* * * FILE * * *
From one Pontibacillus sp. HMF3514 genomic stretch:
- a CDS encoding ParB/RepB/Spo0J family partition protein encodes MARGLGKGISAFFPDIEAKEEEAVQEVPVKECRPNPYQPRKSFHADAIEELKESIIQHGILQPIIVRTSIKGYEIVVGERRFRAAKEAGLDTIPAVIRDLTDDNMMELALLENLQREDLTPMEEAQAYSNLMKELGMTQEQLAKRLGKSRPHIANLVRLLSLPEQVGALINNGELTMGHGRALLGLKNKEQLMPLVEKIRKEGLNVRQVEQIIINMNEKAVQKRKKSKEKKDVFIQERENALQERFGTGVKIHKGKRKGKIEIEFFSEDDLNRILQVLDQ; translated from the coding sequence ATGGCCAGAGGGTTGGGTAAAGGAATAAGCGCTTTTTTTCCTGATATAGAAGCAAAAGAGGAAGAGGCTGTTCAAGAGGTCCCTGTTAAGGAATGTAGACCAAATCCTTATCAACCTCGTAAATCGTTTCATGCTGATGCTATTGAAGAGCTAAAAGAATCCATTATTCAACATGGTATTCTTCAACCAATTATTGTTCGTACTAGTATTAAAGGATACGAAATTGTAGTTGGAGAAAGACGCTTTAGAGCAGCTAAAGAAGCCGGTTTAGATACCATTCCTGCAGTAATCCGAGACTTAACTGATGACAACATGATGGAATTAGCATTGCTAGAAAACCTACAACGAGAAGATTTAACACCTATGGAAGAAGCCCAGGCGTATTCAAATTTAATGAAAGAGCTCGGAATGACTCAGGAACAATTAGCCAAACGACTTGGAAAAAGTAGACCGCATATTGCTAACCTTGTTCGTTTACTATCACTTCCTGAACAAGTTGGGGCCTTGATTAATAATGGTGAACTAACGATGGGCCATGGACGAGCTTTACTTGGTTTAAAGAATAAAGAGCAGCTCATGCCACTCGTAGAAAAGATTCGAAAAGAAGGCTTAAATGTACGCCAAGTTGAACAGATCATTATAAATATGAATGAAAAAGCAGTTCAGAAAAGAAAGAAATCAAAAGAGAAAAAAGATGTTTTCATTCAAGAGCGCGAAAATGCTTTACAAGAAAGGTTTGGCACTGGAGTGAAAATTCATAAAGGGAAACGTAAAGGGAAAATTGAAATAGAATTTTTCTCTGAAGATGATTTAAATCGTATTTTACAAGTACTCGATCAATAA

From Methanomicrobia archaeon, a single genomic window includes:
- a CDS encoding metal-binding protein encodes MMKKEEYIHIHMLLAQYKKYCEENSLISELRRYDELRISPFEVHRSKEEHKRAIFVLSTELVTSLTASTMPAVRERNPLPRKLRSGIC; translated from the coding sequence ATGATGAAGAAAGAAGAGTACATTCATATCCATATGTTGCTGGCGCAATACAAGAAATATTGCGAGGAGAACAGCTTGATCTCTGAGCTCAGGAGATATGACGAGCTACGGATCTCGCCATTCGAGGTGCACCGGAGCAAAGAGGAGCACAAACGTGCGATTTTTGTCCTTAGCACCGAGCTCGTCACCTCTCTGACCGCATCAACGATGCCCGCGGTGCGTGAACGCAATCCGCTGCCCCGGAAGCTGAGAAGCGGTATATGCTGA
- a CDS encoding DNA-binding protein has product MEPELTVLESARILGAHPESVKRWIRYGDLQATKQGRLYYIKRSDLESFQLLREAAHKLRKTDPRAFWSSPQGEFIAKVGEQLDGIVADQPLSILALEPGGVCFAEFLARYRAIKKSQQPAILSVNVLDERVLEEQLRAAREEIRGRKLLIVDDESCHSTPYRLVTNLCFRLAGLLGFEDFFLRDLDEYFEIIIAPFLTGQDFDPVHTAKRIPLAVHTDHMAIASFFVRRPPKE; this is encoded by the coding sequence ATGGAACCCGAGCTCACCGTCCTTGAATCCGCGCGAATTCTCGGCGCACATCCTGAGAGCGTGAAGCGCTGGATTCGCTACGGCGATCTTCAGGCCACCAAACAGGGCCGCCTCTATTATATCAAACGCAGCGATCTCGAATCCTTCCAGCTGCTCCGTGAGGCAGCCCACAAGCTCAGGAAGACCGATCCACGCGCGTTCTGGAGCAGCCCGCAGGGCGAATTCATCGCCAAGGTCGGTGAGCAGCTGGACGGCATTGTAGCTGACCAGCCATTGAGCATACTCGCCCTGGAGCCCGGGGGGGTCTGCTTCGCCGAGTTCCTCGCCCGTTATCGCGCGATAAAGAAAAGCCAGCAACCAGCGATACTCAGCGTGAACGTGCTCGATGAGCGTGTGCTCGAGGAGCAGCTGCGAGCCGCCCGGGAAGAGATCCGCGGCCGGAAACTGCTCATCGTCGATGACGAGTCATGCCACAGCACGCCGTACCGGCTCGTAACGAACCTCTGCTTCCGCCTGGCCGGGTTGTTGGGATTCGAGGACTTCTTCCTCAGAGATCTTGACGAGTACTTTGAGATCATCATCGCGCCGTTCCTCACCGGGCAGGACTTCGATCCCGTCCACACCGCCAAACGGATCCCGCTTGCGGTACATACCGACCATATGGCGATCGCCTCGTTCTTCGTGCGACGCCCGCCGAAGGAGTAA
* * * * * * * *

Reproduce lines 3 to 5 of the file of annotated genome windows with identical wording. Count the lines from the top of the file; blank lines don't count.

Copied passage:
From Methanomicrobia archaeon, a single genomic window includes:
- a CDS encoding metal-binding protein encodes MMKKEEYIHIHMLLAQYKKYCEENSLISELRRYDELRISPFEVHRSKEEHKRAIFVLSTELVTSLTASTMPAVRERNPLPRKLRSGIC; translated from the coding sequence ATGATGAAGAAAGAAGAGTACATTCATATCCATATGTTGCTGGCGCAATACAAGAAATATTGCGAGGAGAACAGCTTGATCTCTGAGCTCAGGAGATATGACGAGCTACGGATCTCGCCATTCGAGGTGCACCGGAGCAAAGAGGAGCACAAACGTGCGATTTTTGTCCTTAGCACCGAGCTCGTCACCTCTCTGACCGCATCAACGATGCCCGCGGTGCGTGAACGCAATCCGCTGCCCCGGAAGCTGAGAAGCGGTATATGCTGA
- a CDS encoding DNA-binding protein has product MEPELTVLESARILGAHPESVKRWIRYGDLQATKQGRLYYIKRSDLESFQLLREAAHKLRKTDPRAFWSSPQGEFIAKVGEQLDGIVADQPLSILALEPGGVCFAEFLARYRAIKKSQQPAILSVNVLDERVLEEQLRAAREEIRGRKLLIVDDESCHSTPYRLVTNLCFRLAGLLGFEDFFLRDLDEYFEIIIAPFLTGQDFDPVHTAKRIPLAVHTDHMAIASFFVRRPPKE; this is encoded by the coding sequence ATGGAACCCGAGCTCACCGTCCTTGAATCCGCGCGAATTCTCGGCGCACATCCTGAGAGCGTGAAGCGCTGGATTCGCTACGGCGATCTTCAGGCCACCAAACAGGGCCGCCTCTATTATATCAAACGCAGCGATCTCGAATCCTTCCAGCTGCTCCGTGAGGCAGCCCACAAGCTCAGGAAGACCGATCCACGCGCGTTCTGGAGCAGCCCGCAGGGCGAATTCATCGCCAAGGTCGGTGAGCAGCTGGACGGCATTGTAGCTGACCAGCCATTGAGCATACTCGCCCTGGAGCCCGGGGGGGTCTGCTTCGCCGAGTTCCTCGCCCGTTATCGCGCGATAAAGAAAAGCCAGCAACCAGCGATACTCAGCGTGAACGTGCTCGATGAGCGTGTGCTCGAGGAGCAGCTGCGAGCCGCCCGGGAAGAGATCCGCGGCCGGAAACTGCTCATCGTCGATGACGAGTCATGCCACAGCACGCCGTACCGGCTCGTAACGAACCTCTGCTTCCGCCTGGCCGGGTTGTTGGGATTCGAGGACTTCTTCCTCAGAGATCTTGACGAGTACTTTGAGATCATCATCGCGCCGTTCCTCACCGGGCAGGACTTCGATCCCGTCCACACCGCCAAACGGATCCCGCTTGCGGTACATACCGACCATATGGCGATCGCCTCGTTCTTCGTGCGACGCCCGCCGAAGGAGTAA